Computer-based TOEFL will be offered worldwide at Sylvan Technology Centers, specified university test centers, ETS field offices and other locations worldwide.

Testing will be available year-round at more than 300 test centers around the world. Test takers will make appointments by calling either their local test center or Regional Registration Center.

The appointments can be made within a few days of testing. However, test takers should consider admission deadlines and call early to maximise chances of getting preferred test dates at the most convenient center.

The entire testing experience will also improve as test takers will sit in private carrels where they will use volume-controlled headphones.

Score reporting will also be faster as students will see partial scores on the screen at the test center and official score reports will be sent usually within two weeks of testing.

Because the content and format of the TOEFL test have changed, scores on the computer-based test will be reported on a new score scale.

This new score scale has been designed to distinguish scores received on the computer-based TOEFL from those received on the paper-based test. For the computer-based test the examinee will receive four scaled scores:

Listening (0 to 30), Structure/Writing (0 to 30), Reading (0 to 30), and a total score (000 to 300). The three section scores and a total score will be reported on the score report.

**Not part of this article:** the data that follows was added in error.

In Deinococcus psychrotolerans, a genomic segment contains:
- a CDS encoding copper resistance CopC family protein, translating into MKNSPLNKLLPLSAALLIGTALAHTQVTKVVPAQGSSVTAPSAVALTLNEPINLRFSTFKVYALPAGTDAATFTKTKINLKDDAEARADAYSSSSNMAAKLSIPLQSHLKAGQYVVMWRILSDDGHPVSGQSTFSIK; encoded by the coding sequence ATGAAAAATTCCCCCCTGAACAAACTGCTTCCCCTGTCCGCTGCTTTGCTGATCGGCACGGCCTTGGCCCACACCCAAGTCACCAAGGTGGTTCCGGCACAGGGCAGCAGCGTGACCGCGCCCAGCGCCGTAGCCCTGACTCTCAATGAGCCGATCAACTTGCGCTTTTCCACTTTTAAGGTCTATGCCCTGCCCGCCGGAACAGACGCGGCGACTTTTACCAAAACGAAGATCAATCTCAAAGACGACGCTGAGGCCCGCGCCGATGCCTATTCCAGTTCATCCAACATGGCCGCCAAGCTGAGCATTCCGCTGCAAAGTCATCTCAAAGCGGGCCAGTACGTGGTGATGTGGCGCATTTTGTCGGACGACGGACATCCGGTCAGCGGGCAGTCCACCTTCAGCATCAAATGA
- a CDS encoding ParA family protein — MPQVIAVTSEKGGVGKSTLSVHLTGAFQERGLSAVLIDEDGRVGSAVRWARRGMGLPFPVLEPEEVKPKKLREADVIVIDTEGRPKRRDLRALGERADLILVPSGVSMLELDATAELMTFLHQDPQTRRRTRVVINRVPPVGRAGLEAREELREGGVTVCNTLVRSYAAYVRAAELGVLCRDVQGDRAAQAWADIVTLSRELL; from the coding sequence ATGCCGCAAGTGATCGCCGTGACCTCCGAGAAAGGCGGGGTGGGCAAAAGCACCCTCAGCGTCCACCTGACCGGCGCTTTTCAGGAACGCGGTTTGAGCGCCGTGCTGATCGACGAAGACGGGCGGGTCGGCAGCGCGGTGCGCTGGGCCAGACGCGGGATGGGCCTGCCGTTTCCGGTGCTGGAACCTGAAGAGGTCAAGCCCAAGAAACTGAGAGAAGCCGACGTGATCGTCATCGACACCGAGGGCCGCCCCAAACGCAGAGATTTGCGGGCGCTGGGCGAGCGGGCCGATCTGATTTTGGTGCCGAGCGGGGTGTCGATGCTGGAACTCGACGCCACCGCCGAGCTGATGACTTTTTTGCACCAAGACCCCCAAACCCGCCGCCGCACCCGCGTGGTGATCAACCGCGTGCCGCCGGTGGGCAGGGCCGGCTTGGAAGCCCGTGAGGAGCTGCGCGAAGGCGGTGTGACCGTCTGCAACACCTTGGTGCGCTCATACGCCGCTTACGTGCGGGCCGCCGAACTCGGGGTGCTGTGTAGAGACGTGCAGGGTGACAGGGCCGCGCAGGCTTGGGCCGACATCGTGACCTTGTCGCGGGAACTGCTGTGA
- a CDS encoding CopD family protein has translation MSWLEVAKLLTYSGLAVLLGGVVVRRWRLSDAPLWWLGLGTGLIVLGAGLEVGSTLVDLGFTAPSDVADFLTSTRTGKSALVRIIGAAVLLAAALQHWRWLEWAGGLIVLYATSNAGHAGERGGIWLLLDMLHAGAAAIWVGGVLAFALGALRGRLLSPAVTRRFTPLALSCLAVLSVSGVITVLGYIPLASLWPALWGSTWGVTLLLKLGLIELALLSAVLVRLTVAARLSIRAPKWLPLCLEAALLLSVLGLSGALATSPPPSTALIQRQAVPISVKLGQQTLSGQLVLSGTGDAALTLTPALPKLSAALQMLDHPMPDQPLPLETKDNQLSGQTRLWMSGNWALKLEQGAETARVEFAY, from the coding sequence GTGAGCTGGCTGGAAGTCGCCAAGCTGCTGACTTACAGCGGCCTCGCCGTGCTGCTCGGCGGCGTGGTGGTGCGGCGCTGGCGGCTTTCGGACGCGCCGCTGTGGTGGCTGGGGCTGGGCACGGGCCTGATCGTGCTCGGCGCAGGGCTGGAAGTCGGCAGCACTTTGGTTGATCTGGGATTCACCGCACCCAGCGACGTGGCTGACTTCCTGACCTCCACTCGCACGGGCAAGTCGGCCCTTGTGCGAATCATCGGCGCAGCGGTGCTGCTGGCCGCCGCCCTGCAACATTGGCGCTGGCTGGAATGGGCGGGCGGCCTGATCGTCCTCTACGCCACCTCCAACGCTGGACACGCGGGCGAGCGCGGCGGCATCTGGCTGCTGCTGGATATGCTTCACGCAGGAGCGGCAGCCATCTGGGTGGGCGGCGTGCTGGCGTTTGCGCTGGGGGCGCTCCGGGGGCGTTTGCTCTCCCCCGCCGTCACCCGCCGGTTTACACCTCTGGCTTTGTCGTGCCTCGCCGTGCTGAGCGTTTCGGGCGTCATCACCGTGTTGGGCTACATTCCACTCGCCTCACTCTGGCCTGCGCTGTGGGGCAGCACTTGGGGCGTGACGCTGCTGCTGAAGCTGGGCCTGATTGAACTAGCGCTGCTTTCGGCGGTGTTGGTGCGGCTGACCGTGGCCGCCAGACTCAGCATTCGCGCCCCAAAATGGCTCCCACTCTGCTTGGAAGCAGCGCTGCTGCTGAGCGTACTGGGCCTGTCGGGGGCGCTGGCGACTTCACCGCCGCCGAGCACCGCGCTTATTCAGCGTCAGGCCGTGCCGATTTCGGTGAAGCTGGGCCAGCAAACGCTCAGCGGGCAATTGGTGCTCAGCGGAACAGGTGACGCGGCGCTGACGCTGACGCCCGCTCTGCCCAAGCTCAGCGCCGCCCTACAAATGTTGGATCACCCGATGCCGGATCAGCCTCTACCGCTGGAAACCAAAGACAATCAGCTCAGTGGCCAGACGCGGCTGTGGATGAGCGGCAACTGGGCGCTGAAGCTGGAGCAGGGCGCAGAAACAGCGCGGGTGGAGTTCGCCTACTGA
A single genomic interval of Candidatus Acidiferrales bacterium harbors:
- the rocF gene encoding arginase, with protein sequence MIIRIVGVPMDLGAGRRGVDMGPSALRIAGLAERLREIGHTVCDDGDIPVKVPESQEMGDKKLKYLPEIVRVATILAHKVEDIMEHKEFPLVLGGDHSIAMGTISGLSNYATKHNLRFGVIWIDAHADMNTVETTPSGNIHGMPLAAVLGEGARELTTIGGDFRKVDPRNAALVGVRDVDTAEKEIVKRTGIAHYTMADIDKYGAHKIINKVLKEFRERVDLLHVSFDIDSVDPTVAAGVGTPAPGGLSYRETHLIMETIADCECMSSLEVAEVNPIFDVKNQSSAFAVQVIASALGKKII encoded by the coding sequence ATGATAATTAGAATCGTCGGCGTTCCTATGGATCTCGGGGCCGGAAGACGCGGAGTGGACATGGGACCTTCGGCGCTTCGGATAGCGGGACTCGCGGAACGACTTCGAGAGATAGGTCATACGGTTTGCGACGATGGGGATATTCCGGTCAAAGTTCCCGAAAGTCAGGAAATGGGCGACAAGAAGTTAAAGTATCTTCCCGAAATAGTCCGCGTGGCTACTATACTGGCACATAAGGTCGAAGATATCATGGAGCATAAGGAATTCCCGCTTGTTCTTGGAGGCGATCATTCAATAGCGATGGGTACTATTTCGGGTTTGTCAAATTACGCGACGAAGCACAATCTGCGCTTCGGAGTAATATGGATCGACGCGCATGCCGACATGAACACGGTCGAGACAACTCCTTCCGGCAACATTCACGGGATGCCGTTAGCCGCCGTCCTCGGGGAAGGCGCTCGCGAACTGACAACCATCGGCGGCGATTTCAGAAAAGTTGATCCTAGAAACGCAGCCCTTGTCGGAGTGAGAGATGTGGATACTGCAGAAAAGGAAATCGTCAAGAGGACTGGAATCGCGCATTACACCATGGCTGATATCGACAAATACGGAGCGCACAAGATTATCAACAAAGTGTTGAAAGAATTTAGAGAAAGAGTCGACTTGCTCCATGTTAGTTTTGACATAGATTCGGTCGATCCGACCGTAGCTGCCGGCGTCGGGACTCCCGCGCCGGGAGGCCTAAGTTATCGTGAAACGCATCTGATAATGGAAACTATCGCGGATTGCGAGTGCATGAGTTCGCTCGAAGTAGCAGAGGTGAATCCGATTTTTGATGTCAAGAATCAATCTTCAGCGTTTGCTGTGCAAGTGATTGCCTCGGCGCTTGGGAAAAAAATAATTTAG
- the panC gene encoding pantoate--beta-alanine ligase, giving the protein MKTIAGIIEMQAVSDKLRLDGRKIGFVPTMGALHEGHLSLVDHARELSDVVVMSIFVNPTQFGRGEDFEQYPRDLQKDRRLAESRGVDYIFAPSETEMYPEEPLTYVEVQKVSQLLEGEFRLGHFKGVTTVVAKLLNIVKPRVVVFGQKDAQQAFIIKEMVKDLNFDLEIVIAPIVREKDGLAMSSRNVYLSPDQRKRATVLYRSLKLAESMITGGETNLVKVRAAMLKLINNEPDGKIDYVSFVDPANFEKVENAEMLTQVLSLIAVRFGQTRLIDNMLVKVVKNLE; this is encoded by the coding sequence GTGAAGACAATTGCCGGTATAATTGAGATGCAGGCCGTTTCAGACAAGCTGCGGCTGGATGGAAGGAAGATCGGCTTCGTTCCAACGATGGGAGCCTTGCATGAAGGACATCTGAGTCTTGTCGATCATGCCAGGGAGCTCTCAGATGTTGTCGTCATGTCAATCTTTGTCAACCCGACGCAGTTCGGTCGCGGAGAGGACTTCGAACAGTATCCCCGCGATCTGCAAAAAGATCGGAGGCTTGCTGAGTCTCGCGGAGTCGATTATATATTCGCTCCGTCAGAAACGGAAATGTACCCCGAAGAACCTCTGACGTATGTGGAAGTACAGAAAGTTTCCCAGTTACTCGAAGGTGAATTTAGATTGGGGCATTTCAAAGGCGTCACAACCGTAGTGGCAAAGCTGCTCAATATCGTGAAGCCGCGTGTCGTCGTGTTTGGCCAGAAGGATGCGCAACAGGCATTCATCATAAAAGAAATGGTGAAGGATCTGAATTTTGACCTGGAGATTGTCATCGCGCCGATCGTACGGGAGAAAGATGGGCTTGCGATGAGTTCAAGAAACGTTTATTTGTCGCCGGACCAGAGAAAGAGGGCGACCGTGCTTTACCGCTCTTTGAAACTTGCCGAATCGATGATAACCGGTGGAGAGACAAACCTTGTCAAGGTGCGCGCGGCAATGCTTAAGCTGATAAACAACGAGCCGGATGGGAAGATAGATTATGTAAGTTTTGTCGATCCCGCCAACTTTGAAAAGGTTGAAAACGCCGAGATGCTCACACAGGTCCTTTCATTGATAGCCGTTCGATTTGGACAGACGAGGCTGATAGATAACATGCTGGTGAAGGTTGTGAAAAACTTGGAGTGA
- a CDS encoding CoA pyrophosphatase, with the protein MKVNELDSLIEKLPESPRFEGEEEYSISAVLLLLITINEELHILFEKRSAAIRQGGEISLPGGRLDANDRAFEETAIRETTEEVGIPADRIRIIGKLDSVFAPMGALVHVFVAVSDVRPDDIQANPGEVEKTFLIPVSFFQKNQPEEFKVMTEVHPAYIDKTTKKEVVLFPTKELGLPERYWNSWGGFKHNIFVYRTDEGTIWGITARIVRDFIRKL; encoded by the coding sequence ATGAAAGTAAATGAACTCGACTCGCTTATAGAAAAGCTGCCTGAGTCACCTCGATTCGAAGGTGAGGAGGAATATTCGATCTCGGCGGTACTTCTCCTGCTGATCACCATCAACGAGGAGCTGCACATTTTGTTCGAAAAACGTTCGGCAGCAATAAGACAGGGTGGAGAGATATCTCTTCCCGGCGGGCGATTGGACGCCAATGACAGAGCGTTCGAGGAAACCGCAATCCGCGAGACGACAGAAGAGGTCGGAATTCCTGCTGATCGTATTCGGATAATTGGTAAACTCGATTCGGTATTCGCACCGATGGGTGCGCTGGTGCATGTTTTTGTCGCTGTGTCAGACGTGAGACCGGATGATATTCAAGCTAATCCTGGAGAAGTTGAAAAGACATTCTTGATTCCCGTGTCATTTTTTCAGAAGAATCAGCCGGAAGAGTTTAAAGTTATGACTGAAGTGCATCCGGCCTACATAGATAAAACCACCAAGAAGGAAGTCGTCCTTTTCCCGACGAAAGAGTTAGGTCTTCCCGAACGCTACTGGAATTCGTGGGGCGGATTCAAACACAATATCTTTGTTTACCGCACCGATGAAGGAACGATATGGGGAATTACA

The essay rating will be integrated in the Structure/Writing score; in addition, the score on the essay will be reported as an independent rating on this form.

To assist score users in setting new score standards on the new scale, work has begun to produce a concordance study and table that will relate scores on the computer-based test with those on the paper based exam. Results of the concordance study and table will be available in the Spring, 1998.

The TOEFL program has taken steps to assure that an individual's test performance is not influenced by a lack of computer experience.

A tutorial designed especially for non-native speakers of English, has been developed to teach the skills needed to take the computer based TOEFL.

The results from a study conducted by ETS indicate the tutorial is effective because there was no practical difference between the performance of test takers who were familiar and unfamiliar with the computer. Additional information on this computer familiarity study will be available in early 1998.

Although the United States, Canada, Latin America, Europe, the Middle East, Africa, Australia and New Zealand, and eight areas in Asia (Brunei, Indonesia, Nepal, Malaysia, Mongolia, the Philippines, Singapore, and Sri Lanka) will make the transition to computer in 1998, the paper based test will continue to be administered in the other areas in Asia.

However, once computer-based TOEFL is introduced in a country, the paper-based program will be eliminated ETS plans to complete the transition to computer by the year 2001.